“And so maybe for some, it’s alright, but the reality is, it should be great for all Americans. We live in a country with unlimited resources, and yet we have millions of people who have no healthcare. Millions of people who are homeless. Millions of people who are not getting properly educated. And you know, that’s not the America that we should be.”
“So in this election season, it is about electing candidates, who are going force that agenda, to really bring America together, not divide us. It’s alright for us to disagree, but we can disagree in a civil manner, not in a disrespectful manner, not in a manner where we denigrate others, not in a manner where we promote hate, because we have to find a way to promote love. That is the America that ought to be, and what we should be working on. And that is really the reason that I’m here this evening.”
It’s not about telling anyone who to vote for. We have to vote our consciences—all of us have to vote our consciences, whatever they are. But what we do know, is that we have to also ask ourselves, are we moving in the right direction? Are we moving together, or are we moving apart? I want to see us move together and I hope that’s what you want to see. Because we do have a nation with so much potential. We have an environment that is not quite right because, if I was in this town, in another time, it would be cold…I mean it’s cold for me, but for y’all it’s not even cold. So, what’s going on with our weather? What’s going on with our water? Water systems that are becoming contaminated because some of our elected officials are not stepping up to the plate. I’m saying, we must have clean water for everyone.”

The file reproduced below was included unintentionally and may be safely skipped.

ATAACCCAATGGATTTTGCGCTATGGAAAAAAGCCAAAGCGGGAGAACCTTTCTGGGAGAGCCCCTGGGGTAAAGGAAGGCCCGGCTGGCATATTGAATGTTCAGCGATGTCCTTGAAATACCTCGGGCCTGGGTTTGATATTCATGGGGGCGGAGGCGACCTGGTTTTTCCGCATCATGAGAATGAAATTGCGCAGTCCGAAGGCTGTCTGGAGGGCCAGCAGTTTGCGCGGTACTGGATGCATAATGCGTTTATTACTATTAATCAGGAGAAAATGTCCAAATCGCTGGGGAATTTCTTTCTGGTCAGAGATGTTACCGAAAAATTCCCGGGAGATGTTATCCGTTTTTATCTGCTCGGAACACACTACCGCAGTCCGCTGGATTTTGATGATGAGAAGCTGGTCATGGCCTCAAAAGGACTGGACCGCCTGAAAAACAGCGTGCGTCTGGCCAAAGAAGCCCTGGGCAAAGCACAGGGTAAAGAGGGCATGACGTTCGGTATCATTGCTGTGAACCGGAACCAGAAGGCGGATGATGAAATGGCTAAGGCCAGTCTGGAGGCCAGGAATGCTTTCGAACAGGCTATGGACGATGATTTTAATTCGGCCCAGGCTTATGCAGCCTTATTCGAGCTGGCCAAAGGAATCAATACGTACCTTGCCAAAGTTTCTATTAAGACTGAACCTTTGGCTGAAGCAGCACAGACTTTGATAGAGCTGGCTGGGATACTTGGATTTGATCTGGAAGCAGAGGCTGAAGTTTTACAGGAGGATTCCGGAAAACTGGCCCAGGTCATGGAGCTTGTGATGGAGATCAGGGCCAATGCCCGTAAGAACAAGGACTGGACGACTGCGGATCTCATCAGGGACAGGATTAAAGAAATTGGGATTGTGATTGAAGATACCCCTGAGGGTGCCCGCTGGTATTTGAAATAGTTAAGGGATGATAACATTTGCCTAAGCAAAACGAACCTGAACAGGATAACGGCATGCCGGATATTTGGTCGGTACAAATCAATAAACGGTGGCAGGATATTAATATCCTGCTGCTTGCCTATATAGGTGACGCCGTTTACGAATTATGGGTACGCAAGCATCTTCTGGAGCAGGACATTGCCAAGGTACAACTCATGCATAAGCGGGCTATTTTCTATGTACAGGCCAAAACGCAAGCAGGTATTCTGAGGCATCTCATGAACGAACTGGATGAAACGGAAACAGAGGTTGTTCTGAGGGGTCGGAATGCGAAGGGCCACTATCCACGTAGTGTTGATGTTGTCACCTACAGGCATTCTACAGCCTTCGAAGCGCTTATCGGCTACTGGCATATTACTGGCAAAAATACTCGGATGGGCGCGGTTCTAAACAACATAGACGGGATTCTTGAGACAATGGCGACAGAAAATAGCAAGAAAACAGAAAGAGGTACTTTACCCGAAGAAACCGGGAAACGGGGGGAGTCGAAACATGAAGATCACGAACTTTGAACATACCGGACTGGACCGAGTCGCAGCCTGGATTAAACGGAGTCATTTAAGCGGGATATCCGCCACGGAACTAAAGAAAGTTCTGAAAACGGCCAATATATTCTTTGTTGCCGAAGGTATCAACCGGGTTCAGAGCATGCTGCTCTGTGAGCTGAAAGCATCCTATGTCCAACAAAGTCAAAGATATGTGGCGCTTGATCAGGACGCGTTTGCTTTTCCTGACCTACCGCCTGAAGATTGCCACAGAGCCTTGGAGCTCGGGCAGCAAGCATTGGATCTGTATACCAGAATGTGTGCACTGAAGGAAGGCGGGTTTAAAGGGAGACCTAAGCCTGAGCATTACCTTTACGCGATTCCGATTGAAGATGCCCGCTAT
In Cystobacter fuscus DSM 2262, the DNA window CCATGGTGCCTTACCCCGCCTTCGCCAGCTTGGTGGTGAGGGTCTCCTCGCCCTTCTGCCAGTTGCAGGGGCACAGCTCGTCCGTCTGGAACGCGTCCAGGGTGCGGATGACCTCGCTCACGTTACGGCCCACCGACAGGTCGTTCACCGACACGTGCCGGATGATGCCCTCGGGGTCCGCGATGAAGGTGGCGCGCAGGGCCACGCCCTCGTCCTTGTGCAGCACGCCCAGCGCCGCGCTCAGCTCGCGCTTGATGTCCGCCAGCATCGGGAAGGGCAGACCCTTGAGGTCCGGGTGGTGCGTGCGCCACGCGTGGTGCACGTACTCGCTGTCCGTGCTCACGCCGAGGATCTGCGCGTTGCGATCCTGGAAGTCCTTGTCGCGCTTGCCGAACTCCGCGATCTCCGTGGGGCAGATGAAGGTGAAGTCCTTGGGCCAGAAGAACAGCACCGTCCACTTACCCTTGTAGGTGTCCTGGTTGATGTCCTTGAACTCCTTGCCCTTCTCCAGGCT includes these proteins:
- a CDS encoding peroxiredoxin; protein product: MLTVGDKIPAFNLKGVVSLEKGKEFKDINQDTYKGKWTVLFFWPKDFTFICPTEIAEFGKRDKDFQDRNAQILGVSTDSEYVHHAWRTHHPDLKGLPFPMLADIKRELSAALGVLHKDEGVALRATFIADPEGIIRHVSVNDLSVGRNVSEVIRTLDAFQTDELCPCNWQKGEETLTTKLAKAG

“And while they claim that we have a good economy, and maybe it’s okay, the economy can be even better and more and more jobs can be created. Because where I live in the ages of 18-30 years old, the unemployment rate starts at 25%, particularly in communities of color and poor communities where it goes up to 60%. We could create an America where everyone who wanted a job, could have a job.”
“We can create an America, a different kind of America. What I mean by that is everybody in this nation should have a decent job. Everybody in this nation should be able to have a decent home. Everybody in this nation should be able to have healthcare. And everyone in this nation should be able to have justice. So this year, if you want an assignment, I want you to go home and get on the phone and encourage ten people to vote, and encourage those ten to encourage ten more. And in November of this year, we will have the right kind of elected officials. The struggle continues. Keep up the work. God bless you.”
The rally ended without any serious incident of violence, but the undercurrent of it was felt throughout the day by many of the protestors. Everyone dispersed, protestors and counter-protestors alike. It was dark and cold, everyone was tired, both mentally and physically.
The feelings were definitely mixed in the aftermath of the rally. Many were glad they attended the protest and proud to stand up for things they believe in, but disturbed by the vitriol coming from the Trump supporters. The messages of resisting evil, fighting the good fight, standing together and resisting the desire to return hate with hate, resonated with them.